Believe, it or not, my body started to shake. I was trembling and didn’t know why. From my legs to the tips of my fingers, I shook, shivering as if suffering from malaria. I was scared that if Wycliffe kicked me, I would be shamed forever. With my body saturated in fear, I just went to my seat and surrendered to his threat. Everyone, amazed at how fearful Kennedy was, clapped for Wycliffe being the hero of the day. I looked around and saw Mary clapping, I wanted the earth to swallow me.
That moment taught me a lesson in my life about fear and loosing. I could have kicked Wycliffe easily—I was much larger than him, and there’s no doubt that my body could lay him flat. But Wycliffe had won even before the fight began. This tells you how we fail in our lives because of fear. We plant fear in our hearts, and minds, and these seeds bear fruit. And if we perceive fear as loosing and shameful, we let it direct our actions and we don’t stand up for ourselves or try anything because the fear is our enemy and destroys us.
So we must make fear our ally. In life, we have to make a choice in everything we do. And our actions and choices depend on how we view the issue. It is your choice if you want to see it from the thorn’s perspective or from the flower’s perspective. We have to decide whether to win or to lose! I’ve come to believe that if I lose…I win. And if I win, then still I win. Why? Because I love to fail when I try, rather than failing not to try. If I fail trying, I perceive it as winning. And thus I make fear my ally. It is a good thing I didn’t try to beat Wycliffe—that would have proved very little. Instead, the fear pushed me to examine my insecurities and embarrassment, and in the end it helped me grow. I remind myself that fear is my ally—it shows me how to be humble, how to think from other people’s perspectives, and how to better face the challenges of everyday life. It teaches me how I want to be, and what I need to do to get there.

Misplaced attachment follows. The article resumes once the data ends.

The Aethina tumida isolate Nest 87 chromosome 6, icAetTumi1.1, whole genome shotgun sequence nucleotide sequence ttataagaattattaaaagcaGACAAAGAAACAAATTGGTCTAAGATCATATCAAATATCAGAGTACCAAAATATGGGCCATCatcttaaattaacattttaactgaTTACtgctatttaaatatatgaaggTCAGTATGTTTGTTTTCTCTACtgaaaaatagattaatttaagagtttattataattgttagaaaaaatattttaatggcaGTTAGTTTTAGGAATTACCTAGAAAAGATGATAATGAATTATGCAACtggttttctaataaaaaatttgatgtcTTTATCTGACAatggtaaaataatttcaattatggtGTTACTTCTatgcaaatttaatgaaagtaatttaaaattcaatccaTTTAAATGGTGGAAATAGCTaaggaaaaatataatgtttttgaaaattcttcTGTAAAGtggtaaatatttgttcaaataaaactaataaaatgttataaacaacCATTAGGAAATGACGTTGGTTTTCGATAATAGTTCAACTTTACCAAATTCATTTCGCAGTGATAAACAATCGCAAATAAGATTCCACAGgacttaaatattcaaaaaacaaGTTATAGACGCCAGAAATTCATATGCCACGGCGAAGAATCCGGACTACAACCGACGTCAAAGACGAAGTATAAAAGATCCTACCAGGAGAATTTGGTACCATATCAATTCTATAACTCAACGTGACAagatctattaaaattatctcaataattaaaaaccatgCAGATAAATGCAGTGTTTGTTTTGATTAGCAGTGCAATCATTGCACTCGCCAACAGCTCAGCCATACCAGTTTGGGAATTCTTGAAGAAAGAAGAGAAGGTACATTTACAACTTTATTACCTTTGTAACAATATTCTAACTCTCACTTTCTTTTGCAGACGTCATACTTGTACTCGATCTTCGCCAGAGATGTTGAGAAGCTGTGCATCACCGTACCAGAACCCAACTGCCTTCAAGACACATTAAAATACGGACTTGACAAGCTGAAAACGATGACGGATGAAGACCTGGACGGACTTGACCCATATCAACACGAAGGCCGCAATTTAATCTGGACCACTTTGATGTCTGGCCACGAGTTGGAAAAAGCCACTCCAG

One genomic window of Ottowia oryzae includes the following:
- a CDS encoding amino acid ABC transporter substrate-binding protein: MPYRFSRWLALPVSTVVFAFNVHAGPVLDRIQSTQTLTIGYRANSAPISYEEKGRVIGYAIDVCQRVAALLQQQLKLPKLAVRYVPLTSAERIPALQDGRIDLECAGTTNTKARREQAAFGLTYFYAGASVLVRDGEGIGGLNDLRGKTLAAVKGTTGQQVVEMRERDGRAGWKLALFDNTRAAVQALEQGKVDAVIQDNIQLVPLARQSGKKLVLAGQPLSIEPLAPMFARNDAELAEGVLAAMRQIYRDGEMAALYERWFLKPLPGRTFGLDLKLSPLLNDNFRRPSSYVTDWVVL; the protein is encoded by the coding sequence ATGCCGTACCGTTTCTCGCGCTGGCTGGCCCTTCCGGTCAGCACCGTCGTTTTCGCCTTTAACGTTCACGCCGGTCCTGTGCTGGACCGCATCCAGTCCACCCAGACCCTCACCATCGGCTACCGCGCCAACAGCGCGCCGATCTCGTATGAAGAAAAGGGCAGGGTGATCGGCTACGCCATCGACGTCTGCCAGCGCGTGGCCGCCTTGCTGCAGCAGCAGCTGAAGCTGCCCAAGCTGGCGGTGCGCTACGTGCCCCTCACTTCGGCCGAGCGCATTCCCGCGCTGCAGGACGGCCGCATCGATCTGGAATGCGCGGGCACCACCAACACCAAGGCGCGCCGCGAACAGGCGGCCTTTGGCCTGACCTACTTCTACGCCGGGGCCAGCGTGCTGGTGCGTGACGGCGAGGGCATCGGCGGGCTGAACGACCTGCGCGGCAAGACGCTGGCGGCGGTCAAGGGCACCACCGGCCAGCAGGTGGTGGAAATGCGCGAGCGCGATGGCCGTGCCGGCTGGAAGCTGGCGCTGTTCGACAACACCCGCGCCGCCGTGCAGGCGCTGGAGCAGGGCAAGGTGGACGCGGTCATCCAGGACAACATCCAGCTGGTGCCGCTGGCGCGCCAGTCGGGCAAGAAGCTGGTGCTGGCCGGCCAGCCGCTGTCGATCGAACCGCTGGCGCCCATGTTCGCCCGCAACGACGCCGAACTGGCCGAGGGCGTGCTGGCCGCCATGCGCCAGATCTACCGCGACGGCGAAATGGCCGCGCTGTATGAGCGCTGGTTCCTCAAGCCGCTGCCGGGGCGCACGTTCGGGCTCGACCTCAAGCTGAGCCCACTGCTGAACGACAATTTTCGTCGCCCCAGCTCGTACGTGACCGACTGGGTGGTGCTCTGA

When I was starting SHOFCO in the middle of Kibera slums, 99% of the people I shared my vision with dis-encouraged me and told me I should focus on finding a job. They said factories and unskilled labor was the place of opportunity. I said No, my place in society is to bring transformation. I had to ask myself, is it only Americans and white kids from Europe who get to come to Africa and set up organizations? I said No! Kibera can also have its own brand, its own leaders and initiatives, and community projects. If those kids can do it, we can even do it much better than them because this is our home. I was afraid because everyone kept telling me what we were trying to do wouldn’t work out. So I spent much of my time finding people who believed in my dream. They were afraid, too—but we knew we had to try anyway. One of them was Kizito Nadebu, who now works for SHOFCO as the leader of the youth wing. We harnessed our fear into positive action to help the community. Many others have joined us, making friends with their fear and doubts, and in doing so have made many great things happen to improve Kibera.
Lets all make a stand and triumph over fear by making it our ally. What are you learning by examining your everyday fears? Will you see from the thorn’s perspective, or from the flower’s?